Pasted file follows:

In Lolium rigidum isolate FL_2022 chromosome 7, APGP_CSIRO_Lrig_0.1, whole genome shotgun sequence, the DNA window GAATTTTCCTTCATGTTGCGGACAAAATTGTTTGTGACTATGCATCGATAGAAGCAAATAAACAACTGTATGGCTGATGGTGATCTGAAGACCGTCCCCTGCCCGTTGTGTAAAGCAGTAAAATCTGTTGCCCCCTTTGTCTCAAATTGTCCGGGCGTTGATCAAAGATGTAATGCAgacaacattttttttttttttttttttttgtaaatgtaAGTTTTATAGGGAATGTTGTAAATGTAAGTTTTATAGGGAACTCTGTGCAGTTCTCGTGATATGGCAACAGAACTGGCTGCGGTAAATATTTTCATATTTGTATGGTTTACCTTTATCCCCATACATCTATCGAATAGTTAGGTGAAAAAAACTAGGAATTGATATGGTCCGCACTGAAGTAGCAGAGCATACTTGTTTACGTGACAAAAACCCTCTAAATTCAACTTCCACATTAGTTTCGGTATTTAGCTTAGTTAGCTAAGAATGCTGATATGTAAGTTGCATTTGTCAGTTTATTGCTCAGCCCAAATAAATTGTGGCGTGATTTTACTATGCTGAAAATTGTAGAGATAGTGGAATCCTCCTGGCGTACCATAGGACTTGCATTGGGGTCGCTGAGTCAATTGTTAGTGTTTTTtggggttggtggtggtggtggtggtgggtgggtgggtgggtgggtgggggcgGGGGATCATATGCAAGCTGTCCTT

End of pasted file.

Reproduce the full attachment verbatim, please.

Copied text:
In Lolium rigidum isolate FL_2022 chromosome 7, APGP_CSIRO_Lrig_0.1, whole genome shotgun sequence, the DNA window GAATTTTCCTTCATGTTGCGGACAAAATTGTTTGTGACTATGCATCGATAGAAGCAAATAAACAACTGTATGGCTGATGGTGATCTGAAGACCGTCCCCTGCCCGTTGTGTAAAGCAGTAAAATCTGTTGCCCCCTTTGTCTCAAATTGTCCGGGCGTTGATCAAAGATGTAATGCAgacaacattttttttttttttttttttttgtaaatgtaAGTTTTATAGGGAATGTTGTAAATGTAAGTTTTATAGGGAACTCTGTGCAGTTCTCGTGATATGGCAACAGAACTGGCTGCGGTAAATATTTTCATATTTGTATGGTTTACCTTTATCCCCATACATCTATCGAATAGTTAGGTGAAAAAAACTAGGAATTGATATGGTCCGCACTGAAGTAGCAGAGCATACTTGTTTACGTGACAAAAACCCTCTAAATTCAACTTCCACATTAGTTTCGGTATTTAGCTTAGTTAGCTAAGAATGCTGATATGTAAGTTGCATTTGTCAGTTTATTGCTCAGCCCAAATAAATTGTGGCGTGATTTTACTATGCTGAAAATTGTAGAGATAGTGGAATCCTCCTGGCGTACCATAGGACTTGCATTGGGGTCGCTGAGTCAATTGTTAGTGTTTTTtggggttggtggtggtggtggtggtgggtgggtgggtgggtgggtgggggcgGGGGATCATATGCAAGCTGTCCTT